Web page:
Good Old Sarah Lawrence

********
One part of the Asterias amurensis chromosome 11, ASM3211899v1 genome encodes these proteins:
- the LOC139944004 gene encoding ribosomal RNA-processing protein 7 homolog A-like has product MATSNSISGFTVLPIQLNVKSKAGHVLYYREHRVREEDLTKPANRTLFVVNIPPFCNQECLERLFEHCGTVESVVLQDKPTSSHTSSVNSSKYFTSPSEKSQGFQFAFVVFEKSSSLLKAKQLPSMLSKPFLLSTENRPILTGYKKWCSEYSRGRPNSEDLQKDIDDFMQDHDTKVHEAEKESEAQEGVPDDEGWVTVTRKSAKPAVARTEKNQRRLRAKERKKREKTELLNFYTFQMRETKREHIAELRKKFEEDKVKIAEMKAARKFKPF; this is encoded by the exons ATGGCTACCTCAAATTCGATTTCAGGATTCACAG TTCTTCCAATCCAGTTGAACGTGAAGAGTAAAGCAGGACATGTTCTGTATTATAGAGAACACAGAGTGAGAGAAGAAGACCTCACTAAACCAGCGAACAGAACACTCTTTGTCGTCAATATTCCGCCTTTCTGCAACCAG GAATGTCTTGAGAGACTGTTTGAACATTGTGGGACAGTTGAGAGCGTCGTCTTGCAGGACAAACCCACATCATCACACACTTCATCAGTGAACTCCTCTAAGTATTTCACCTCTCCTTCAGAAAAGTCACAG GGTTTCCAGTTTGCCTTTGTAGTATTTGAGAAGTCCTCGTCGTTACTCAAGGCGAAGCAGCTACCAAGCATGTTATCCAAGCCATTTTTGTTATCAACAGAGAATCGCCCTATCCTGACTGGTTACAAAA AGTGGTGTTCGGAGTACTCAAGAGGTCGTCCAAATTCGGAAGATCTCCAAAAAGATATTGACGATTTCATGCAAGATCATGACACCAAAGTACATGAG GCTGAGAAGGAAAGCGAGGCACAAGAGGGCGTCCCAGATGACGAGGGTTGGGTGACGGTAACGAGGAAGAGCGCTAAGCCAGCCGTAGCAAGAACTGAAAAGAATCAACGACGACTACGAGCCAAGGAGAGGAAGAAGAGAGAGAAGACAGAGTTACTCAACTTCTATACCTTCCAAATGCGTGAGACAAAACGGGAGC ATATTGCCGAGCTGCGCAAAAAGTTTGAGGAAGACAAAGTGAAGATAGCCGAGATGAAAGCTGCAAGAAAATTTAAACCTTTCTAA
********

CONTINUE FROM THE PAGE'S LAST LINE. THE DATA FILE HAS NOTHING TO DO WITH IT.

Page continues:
Hi -- I just don't remember if I answered your email. Your name popped up briefly on my ipod (?) but I couldn't find the message. Anyway, writing an essay as an exercise on the Beckett trilogy is quite a job -- and your idea about the two parts of Molloy is a good way to approach it. Of course another would be just to examine the movement from the first to the third. I just teach Malone Dies because it's short and quite marvelous in itself. I liked your class so much that I am giving it again this year (usually I do it every other year), but this was a real example of magical thinking -- the class is small, with two really good students in it this semester, a few middling ones (nice, but way too anxious to show off their intellectual sophistication, which results in blah essays) and the most horrible student I've ever had, a pathological liar and plagiarist who makes me feel sick everytime I see her (luckily she's missed the last few classes and I hope she never comes back). As a group it's just dead. As a teacher I seem to have become quite unpopular with the students as I know I am with most of my colleagues-- I only had three in a sort of Intro to Shakespeare in the fall, still it was a nice little group -- although this semester there are 17 in a course I like, really theories of culture since the late 19th c., odd mix of fiction, poetry, theory. I'm doing Faustus with them, given the topic, and they really seem to like it. Tell me more about what you're doing, where you're living, etc